‘Refugee Boy’ at West Yorkshire Playhouse, reviewed by Emily Shaw @Emily_Shaw1) …
‘Refugee Boy’, originally a novel by Benjamin Zephaniah, has just opened at West Yorkshire Playhouse as a brilliant adaptation by Lemn Sissay, and I had the chance to see it last night, the 14th of March.
The play follows teenage refugee Alem, who after being left in England by his parents in order to escape the violent war back home, is forced to forge friendships, learn bizarre new words and try to find hope. In the recent ‘In Conversation’, session between Sissay and Zephaniah, Zephaniah said that he trusted other people to adapt his play, and luckily for us he did, or we would not have the rendition of the book.
The small cast of six play all of the main characters. The actors are all talented, and amazing at switching between roles. With such a small cast to play all of the characters, it would have been easy for the story to become confusing, yet although ‘Refugee Boy’ is quite a complex play, it’s easily comprehensible, and as an audience member I felt enthralled, and could not look away.
The set of the play is a genius idea, which allowed many different locations to be set on one stage. Stacks of suitcases form stairs, chairs and platforms, fitting in perfectly with the play’s common theme of ‘home’. Alem has never really had a sense of home, having moved between countries in Africa, and now between houses in London. The set brilliantly compliments this element to the story, and meant that the whole play flowed freely, with no set changes or intermission. Even simple things such as lighting and music allowed the scene to completely change. The lighting and projection onto the set would change along with the music, to show whether the scene took place in Ethiopia, different parts of London or even a courtroom. Again, all of this was seamless and allowed the play to have fluid transitions.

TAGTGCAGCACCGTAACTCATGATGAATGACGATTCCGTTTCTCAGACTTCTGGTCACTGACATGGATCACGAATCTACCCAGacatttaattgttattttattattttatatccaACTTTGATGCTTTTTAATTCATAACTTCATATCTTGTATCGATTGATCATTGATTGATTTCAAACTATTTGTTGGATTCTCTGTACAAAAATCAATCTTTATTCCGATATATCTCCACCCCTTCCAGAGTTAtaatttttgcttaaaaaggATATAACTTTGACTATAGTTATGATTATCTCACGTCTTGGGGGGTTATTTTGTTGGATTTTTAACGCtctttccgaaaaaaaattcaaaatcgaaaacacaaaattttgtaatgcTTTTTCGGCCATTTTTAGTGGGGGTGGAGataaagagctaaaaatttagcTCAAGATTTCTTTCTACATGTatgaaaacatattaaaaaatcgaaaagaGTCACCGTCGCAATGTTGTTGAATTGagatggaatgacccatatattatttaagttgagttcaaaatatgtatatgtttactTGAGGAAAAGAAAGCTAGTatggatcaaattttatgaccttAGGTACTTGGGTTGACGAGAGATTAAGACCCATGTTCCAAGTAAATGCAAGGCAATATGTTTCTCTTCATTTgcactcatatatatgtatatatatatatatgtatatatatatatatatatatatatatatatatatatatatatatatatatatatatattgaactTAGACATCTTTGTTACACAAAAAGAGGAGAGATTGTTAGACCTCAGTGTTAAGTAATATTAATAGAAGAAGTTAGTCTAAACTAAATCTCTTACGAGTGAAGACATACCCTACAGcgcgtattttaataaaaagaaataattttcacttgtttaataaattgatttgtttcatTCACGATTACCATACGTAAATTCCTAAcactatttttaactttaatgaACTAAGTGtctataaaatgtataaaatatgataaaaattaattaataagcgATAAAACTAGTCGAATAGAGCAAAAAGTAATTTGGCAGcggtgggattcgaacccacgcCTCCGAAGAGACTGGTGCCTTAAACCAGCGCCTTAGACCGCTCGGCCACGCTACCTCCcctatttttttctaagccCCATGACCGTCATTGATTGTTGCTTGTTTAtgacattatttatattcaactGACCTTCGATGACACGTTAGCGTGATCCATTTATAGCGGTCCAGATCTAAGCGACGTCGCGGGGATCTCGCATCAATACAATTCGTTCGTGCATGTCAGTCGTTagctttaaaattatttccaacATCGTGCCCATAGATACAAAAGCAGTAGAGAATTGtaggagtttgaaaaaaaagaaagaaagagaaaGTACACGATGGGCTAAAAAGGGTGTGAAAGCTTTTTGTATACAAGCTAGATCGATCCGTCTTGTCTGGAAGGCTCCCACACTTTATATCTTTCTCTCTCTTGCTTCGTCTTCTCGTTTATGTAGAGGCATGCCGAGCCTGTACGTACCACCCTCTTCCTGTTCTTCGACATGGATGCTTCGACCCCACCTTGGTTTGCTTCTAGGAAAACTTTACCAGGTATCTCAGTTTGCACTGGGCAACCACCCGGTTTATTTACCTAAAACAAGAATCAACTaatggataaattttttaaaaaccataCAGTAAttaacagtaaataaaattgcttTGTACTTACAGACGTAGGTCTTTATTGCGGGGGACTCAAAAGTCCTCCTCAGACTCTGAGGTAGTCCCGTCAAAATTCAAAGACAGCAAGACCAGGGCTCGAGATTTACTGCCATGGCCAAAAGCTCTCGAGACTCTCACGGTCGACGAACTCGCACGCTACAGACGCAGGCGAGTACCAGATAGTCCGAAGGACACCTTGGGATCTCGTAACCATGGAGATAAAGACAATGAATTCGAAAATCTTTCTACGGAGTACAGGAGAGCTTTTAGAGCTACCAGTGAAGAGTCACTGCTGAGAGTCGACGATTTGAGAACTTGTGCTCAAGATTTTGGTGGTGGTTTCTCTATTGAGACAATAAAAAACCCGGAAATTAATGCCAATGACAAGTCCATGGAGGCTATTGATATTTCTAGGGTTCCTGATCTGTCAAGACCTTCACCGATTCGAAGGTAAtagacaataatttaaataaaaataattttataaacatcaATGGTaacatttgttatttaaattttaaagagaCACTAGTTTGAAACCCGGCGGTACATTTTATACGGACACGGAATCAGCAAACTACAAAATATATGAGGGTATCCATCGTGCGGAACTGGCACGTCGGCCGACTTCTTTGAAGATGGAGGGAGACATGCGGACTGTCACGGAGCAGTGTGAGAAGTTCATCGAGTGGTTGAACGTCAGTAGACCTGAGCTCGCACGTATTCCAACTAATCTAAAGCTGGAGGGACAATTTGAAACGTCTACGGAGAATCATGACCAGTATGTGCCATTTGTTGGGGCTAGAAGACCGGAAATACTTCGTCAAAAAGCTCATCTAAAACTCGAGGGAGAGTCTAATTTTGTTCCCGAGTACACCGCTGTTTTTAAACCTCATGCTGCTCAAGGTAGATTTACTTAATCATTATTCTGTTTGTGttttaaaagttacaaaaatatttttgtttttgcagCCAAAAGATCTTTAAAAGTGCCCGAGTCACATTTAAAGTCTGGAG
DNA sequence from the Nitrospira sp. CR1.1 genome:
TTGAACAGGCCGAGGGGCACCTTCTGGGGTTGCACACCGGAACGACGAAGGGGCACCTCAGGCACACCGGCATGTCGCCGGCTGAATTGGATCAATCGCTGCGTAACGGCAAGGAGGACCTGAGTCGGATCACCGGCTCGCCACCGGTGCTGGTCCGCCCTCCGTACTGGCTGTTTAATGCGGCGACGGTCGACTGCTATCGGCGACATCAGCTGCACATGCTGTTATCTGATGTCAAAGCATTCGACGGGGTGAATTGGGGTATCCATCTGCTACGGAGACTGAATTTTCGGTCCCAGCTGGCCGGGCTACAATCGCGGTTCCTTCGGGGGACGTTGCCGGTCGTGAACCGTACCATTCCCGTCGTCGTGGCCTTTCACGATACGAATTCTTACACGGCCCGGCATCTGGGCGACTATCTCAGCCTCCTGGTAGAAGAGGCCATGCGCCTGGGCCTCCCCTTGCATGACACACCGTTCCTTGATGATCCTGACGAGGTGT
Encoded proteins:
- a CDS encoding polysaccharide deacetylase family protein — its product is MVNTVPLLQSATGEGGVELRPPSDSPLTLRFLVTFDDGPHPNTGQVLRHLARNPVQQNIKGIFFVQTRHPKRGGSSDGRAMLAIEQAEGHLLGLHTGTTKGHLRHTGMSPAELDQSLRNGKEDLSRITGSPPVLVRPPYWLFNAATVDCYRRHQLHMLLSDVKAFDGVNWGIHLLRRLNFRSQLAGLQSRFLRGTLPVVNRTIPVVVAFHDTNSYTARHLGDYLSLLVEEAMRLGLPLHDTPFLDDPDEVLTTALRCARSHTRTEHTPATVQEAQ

‘Refugee Boy’ is both heart-warming and heart-breaking in equal measures. It is a tale of friendship, home and war. There are times when I laughed, and others when I felt like I could cry, the sign of a brilliant play.
The play is adapted from a young adult’s book, which means there are some aspects such as occasional swearing and violence that may scare younger children, but on the flip side the play is also a great way to introduce sensitive subjects such as war to younger people, in a way which is entertaining also.
Leeds is an amazingly diverse city, which is something we should all embrace. ‘Refugee Boy’ celebrates this diversity, and given recent news stories, could not be more relevant. The play is a must see, in my eyes, and I hope that it gains the audiences that it deserves. It is a beautiful play, which combines Zephaniah’s extraordinary work with skilled acting and staging to give a powerful message.
‘Refugee Boy’ runs until the 30th March at West Yorkshire Playhouse. Find out more and but get your tickets here.